Garthwaite argues that the current public debate about Medicare For All fails to take into account the likely consequences that such a large change to the health-care system would bring about. For example, if such a system adopted the existing Medicare price schedule, the average quality of health services would likely decline.
In this chapter, author Dan Silverman of Arizona State University describes a body of evidence showing that large fluctuations in household income are commonplace both across and within years. However, these households’ reactions to shocks reveal substantial resilience despite their lack of a financial buffer. Silverman argues these facts imply that successful policies will focus on limiting the uninsured risks that families face.
In this chapter, authors Jason Furman and Phillip Swagel propose two alternative policy options for promoting increased earnings and employment of low-income households: expanding the Earned Income Tax Credit (EITC) among childless workers, and implementing a wage subsidy for low-income workers that would be administered through employers.
This report puts forward a set of policies that should be part of the next wave of fiscal policy aimed at bolstering individuals and workers, small and mid-sized businesses, and state and local governments during a sustained recovery from the Covid-19 pandemic.
A national debate about the strength and fairness of American capitalism is taking place against a backdrop of vast levels of income and wealth inequality, growing pessimism about the state of economic opportunity and mobility, increased market concentration in many sectors, and a precarious fiscal situation.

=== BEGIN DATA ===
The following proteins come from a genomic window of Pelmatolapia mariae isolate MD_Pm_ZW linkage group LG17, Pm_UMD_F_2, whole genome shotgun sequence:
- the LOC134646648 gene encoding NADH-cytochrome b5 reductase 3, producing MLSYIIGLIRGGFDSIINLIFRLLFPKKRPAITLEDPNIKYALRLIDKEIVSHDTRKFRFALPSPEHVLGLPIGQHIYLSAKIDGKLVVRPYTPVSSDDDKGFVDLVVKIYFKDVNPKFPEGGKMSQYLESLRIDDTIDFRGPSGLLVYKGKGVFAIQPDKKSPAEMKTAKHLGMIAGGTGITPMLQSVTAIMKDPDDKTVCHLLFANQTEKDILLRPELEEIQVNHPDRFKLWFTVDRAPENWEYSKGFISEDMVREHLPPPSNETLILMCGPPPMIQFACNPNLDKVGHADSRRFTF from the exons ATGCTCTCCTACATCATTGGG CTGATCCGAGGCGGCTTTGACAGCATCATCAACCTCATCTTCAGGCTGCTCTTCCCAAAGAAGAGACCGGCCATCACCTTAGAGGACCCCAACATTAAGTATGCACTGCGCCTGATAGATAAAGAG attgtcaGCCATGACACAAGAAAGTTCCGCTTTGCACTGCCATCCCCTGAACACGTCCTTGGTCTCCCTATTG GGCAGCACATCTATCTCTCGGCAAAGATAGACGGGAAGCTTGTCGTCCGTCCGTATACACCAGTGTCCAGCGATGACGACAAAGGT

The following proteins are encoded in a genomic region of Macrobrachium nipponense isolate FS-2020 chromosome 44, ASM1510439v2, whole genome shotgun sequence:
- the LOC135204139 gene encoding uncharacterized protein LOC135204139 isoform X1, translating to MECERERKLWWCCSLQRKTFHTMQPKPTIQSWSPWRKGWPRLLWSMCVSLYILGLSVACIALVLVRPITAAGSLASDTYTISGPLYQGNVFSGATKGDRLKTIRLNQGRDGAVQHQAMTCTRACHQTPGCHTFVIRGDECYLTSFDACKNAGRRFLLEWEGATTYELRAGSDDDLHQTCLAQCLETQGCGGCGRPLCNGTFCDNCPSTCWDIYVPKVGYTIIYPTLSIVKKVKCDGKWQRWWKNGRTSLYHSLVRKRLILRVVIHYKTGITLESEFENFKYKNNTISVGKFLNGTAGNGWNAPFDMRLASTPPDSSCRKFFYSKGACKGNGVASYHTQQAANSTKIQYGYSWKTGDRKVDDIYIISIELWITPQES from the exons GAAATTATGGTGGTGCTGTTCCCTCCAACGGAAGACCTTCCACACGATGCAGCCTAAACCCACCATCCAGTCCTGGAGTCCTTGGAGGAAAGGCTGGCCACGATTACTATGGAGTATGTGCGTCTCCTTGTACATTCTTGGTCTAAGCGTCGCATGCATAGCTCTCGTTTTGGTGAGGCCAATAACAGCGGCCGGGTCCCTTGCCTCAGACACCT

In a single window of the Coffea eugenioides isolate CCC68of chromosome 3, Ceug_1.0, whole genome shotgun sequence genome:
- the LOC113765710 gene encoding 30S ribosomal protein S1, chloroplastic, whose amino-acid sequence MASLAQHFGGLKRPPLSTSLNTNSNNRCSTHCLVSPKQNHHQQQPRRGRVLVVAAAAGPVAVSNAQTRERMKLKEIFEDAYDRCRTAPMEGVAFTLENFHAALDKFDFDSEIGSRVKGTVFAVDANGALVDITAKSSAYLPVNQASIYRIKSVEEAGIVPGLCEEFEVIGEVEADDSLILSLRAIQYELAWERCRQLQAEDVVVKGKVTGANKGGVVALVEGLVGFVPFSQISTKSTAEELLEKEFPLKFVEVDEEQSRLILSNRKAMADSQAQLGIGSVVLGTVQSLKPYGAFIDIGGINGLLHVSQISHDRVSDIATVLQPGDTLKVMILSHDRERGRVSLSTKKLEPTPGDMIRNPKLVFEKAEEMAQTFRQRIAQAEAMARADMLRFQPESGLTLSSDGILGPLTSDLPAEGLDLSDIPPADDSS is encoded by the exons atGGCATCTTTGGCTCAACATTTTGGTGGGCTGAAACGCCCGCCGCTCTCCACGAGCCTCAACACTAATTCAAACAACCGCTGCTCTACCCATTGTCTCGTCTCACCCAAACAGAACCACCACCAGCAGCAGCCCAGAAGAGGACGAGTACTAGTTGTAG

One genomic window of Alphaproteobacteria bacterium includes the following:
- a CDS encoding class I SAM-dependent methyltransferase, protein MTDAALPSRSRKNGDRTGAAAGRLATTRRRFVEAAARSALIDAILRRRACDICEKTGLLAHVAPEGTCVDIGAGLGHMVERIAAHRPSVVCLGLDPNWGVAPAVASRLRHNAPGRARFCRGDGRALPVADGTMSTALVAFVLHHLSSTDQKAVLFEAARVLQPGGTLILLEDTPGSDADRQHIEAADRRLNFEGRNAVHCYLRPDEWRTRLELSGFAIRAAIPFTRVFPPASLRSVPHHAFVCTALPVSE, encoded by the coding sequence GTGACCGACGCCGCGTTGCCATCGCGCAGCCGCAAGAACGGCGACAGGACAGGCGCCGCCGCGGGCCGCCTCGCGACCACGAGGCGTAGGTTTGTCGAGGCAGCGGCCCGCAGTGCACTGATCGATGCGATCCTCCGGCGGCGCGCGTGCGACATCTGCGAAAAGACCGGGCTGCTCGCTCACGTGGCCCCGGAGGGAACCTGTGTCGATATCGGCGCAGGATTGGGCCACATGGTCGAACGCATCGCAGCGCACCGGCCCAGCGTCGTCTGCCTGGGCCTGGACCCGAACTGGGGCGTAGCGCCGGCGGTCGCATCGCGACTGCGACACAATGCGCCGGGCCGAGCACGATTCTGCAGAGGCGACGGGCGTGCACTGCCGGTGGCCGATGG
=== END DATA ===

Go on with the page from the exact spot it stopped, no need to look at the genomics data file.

The Economic Strategy Group's third annual policy volume focuses on the economics of the middle class, geographic disparities in economic opportunity, and U.S. policy options to address climate change.
Kearney and Mogstad argue that, in practice, a UBI would be an extremely expensive, inefficiently targeted, and potentially harmful policy that would solve none of the economic challenges it purports to address.
The United States is currently gripped by deep uncertainty and economic anxiety. At the time of this writing, the United States is six months into the COVID-19 pandemic. More than 190,000 Americans have died from COVID (CDC 2020); more than 13 million Americans remain unemployed (Bureau of Labor Statistics 2020); and tens of thousands of businesses remain closed (Grossman 2020). Meanwhile, protests against racial injustice continue across the country, and in a number of tragic instances, they have been overtaken by violence. Wildfires rage through the northern Pacific states. In Oregon, 40,000 people have been evacuated and more than 1,500 square miles have burned. California has already experienced three of the top four largest wildfires in its history in this year alone. Perhaps more than any time in recent memory, the economic future of our country feels uncertain.
The pursuit of economic opportunity for all Americans is as important to the health of the country’s economy as it is to the strength of its democracy. The promise that hard work and determination will yield economic success is a central American ideal, but it has been called into question as secular economic forces and institutional changes have reshaped the American economy and had an uneven impact on Americans’ ability to prosper.